Cheapskate CEOs could hurt growth
Businesses have grown more cautious. If CEOs tighten up too much on the purse strings, that could mean recession.
NEW YORK (CNNMoney.com) -- Maybe what the economy has to fear most isn't the bang of a housing collapse or a market meltdown, but rather the whimper of sluggish business spending.
The latest economic numbers have brought one thing into clear focus - that businesses are growing more cautious and pulling back on spending as the expansion gets set to enter its sixth year. But if businesses hedge their bets and don't invest enough, that could hobble economic growth for much of 2007, some experts said.
"Everyone had been worried about the consumer and the weakening housing market, so they were looking for businesses to come to the rescue," said Dan North, chief economist for Euler Hermes ACI, a firm that manages and insures receivables for a variety of businesses. "But businesses are not coming and spending as much as people had hoped for."
North's firm's is now projecting a 12 percent increase in business failures this year, after a rate last year that was the lowest since 1980. And he said it's not just business failures that will cause the cutback in spending. He said less closely watched economic readings are showing businesses' applications for new credit dropping precipitously.
"When businesses aren't looking to get more credit, it's a fairly strong sign" of an economic slowdown, he said. North is looking for 1.5 percent to 2 percent growth in gross domestic product (GDP) this year, below most forecasts.
And even some economists more bullish about 2007 agree that the pullback in business investment is a cause for concern.
"They're already in the slowdown mode," said Brian Bethune, U.S. economist for Global Insight, an economic consulting firm in Lexington, Mass. "Certainly what we're seeing is they're playing it very conservative at this point. Our expectation is there should be some pickup, but there is a certain amount of anxiety among CEOs about the outlook."
And one very prominent economist - former Fed Chairman Alan Greenspan - reportedly warned in a speech on Monday that signs are cropping up typically associated with the end of a business expansion, and that there could be a recession in 2007.
"When you get this far away from a recession, invariably forces build up for the next recession, and indeed we are beginning to see that sign," The Wall Street Journal reported Greenspan as saying, adding that while most forecasters didn't see one, he couldn't rule out the possibility of a recession later this year.
That outlook seemed to be echoed by some other indications of reduced business investment and spending since his remarks.
The government said Wednesday morning that GDP, the broadest measure of the nation's economy, grew at just a 2.2 percent annual rate in the fourth quarter, down from the 3.5 percent original estimate a month ago.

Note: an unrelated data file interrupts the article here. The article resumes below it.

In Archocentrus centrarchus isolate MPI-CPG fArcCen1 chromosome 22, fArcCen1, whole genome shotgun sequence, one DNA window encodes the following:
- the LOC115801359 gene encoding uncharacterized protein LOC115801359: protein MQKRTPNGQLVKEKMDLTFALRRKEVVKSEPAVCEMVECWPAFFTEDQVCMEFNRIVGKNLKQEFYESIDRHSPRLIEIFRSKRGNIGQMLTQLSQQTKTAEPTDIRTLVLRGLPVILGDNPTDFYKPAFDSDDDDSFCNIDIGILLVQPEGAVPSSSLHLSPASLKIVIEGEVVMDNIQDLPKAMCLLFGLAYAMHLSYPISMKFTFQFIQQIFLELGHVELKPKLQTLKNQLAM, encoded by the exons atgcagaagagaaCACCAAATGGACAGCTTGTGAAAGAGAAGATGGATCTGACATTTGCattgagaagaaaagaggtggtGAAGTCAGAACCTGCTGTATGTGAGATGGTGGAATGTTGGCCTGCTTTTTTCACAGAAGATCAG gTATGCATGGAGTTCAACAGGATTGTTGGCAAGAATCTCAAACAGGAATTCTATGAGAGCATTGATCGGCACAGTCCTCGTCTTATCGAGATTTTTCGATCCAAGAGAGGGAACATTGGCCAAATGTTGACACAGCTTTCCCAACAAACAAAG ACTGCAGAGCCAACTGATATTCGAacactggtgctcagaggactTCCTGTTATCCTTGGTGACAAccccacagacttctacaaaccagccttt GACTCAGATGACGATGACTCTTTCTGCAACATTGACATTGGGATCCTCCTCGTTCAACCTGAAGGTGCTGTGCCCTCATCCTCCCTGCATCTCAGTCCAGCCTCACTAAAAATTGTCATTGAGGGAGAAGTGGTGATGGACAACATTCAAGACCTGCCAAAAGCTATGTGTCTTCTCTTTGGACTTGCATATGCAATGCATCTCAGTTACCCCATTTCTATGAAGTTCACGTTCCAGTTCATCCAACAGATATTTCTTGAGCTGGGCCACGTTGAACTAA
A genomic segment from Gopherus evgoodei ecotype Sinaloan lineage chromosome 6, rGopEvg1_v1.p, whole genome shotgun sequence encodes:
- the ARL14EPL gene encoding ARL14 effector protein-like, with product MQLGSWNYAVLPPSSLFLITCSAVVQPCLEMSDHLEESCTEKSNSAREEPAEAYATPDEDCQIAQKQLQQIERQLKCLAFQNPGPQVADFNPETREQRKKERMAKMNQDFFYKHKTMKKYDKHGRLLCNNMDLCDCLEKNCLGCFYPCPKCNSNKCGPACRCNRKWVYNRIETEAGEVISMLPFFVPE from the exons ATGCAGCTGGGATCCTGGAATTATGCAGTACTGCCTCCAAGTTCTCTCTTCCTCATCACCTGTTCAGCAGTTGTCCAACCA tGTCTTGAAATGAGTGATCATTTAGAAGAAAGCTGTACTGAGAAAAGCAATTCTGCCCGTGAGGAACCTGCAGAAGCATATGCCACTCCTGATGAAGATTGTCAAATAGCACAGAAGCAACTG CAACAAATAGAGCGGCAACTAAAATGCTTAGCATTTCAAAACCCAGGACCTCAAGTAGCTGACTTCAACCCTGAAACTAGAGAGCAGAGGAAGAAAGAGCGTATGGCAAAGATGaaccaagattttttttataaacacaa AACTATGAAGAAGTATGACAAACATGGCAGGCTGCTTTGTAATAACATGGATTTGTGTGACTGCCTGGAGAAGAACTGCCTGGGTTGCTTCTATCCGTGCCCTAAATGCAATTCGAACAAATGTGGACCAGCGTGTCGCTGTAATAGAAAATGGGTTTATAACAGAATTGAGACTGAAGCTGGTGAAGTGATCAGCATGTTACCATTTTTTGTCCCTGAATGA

The main difference? Sharply lower business investment and business inventories than previously forecast.
Tuesday, a separate report on durable goods orders, the big-ticket, long-term purchases such as equipment, vehicles and computers, showed a 6.0 percent decline in new orders for capital goods excluding aircraft and defense spending.
That reading that is typically the clearest barometer of business spending. It was the largest such decline in three years and one of the biggest drops on record.
While much of the sharp sell-off in stocks on Tuesday has been blamed on the Chinese stock market, there is also growing concern among investors that earnings growth going forward will be the weakest in nearly five years, since shortly after the end of the last recession in late 2001.
Earnings tracker First Call is now forecasting year-over-year earnings growth of just 3.9 percent for companies in the Standard & Poor's 500 in the first quarter. That would likely end a streak of 14 straight quarters of double-digit growth and be the thinnest gain since the second quarter of 2002.
Eight weeks ago the forecast for first-quarter earnings growth was 8.7 percent. And the outlook for the second quarter is growth of just 4.5 percent, down from the 6.8 consensus estimate before earnings season got underway.
Still, there are other economists who believe that business spending should pick up soon, particularly with the drop in business inventories seen in the latest GDP report.
Bernard Baumohl, managing director of The Economic Outlook Group, a Princeton, N.J., research firm, said the drop in business spending in the fourth quarter made sense given worries that high gasoline prices and housing weakness would hurt consumer spending, which accounts for more than two-thirds of the economy.
"They were saying, 'The economy looks like it's slowing dramatically, I'm going to postpone some business investment until I get a better idea'," he said, referring to CEOs and other corporate execs. "But the demand side of the economy continues to be strong. I suspect that later in this quarter they'll be reordering to restock their inventory and picking up their capital investments."